Calling the state of Texas A&M University “strong and vibrant,” President Michael K. Young started his annual speech Thursday by showing the range of the university’s research.

In one day in September, Young toured the JOIDES Resolution ship, which is part of a research program that explores the Earth’s history by drilling through sediment miles below the ocean, and met in San Diego with Pooneh Bagher, who is researching the physiological effects of the International Space Station’s microgravity on the cardiovascular system.

“At the end of that day, I realized based on those two examples from miles below the Earth’s surface to 250 miles above the Earth — the deepest depths of the ocean to the farthest reaches of space — our university mission is driving education, research and discovery,” he said.

During his speech Thursday in the Memorial Student Center’s Bethancourt Ballroom, Young announced the addition of a fourth strategic pillar for the university. As of Thursday, “community” will join the existing pillars of transformational education, impact on the state, nation and the world, and discovery and innovation.

“As we have progressed and grown, it has become increasingly clear that our ability to achieve our goals is intimately and directly related to our capacity to come together as a community,” he said. “So today we add a fourth important strategic pillar. … Embedded within our local communities, forged by Texas and embracing our global presence, Texas A&M University is committed to enriching the learning and working environment for all visitors, students, faculty and staff.”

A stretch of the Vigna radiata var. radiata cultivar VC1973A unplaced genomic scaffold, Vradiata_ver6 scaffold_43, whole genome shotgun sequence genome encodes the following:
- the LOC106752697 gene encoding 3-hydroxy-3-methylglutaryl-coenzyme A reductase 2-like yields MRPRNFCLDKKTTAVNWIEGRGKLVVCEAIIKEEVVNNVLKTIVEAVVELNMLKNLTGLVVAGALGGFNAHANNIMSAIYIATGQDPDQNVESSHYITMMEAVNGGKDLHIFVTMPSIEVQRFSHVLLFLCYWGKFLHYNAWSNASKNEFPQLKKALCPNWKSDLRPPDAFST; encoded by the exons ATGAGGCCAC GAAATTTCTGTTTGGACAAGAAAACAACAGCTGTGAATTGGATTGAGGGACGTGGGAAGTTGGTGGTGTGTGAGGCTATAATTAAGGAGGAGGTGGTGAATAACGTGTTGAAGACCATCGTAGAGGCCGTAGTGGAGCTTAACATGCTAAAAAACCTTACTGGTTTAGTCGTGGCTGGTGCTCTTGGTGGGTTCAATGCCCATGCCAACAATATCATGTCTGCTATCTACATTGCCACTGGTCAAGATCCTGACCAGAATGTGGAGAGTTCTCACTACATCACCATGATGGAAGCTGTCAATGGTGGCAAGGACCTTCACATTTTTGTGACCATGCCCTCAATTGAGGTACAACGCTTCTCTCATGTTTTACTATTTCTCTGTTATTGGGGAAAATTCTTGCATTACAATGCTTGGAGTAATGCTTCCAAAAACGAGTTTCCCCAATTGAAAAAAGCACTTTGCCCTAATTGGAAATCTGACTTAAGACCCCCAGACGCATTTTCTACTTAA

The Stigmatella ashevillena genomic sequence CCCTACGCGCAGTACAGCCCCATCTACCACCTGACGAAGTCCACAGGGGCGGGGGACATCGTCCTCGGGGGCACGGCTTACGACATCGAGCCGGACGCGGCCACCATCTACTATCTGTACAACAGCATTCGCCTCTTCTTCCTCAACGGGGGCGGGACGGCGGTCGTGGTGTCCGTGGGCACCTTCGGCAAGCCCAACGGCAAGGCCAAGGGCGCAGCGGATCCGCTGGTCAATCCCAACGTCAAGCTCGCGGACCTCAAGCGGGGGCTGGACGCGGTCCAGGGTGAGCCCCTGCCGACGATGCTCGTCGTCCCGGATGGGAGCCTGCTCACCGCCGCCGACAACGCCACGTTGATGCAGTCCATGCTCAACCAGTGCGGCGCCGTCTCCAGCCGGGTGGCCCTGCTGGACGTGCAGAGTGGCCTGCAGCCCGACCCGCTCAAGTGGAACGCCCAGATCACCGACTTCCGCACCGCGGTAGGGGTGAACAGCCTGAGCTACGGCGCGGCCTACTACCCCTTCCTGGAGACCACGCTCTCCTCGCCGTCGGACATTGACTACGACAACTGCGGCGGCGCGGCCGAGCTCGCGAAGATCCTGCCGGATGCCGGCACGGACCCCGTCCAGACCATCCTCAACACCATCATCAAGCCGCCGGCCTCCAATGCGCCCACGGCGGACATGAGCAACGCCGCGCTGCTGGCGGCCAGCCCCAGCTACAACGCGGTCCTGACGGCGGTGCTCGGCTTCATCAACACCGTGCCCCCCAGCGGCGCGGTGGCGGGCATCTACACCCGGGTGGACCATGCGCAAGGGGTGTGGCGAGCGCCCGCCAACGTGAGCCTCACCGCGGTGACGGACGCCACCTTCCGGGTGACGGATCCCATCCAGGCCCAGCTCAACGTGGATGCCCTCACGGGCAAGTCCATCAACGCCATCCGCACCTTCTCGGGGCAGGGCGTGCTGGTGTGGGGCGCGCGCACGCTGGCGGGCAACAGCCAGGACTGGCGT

An example of the university coming together, he said, was the funeral of President George H. W. Bush on Dec. 6, 2018.

Introducing a tribute to President Bush and showing clips and pictures from the funeral procession an emotional Young said, “I truly believe his choice of playing The Aggie War Hymn was one last message to us. It was an ‘I love you’ for who you are, what you do and what you stand for. One last ‘I love you’ to Aggies everywhere.”

When it comes down to it, he said, Aggies are citizens of substance who have a willingness to help humanity and are committed to helping other succeed.

Young highlighted the approach of the end of its Vision 2020 strategic plan, which was created in 1998, and the conclusion of the Lead By Example fundraising campaign, which will end at the close of 2020. So far, the campaign has raised $3.6 billion of the $4 billion goal, noting that the campaign is not just the largest of its kind for the university and in Texas, but the fourth largest for a public university in the country.

Young announced the upcoming dates for the university’s strategic planning forums: Oct. 17, Oct. 28, Nov. 8 and Nov. 18. The 10-year plan will take the university through 2030 and will include the university’s 150th birthday in 2026.

“As we move into 2020 with vigor and a firm commitment to the success of this institution and to each other, let us be grateful for what we have been given, optimistic about the future, and enthusiastic about serving our university, our community, our state, nation and world,” he said.

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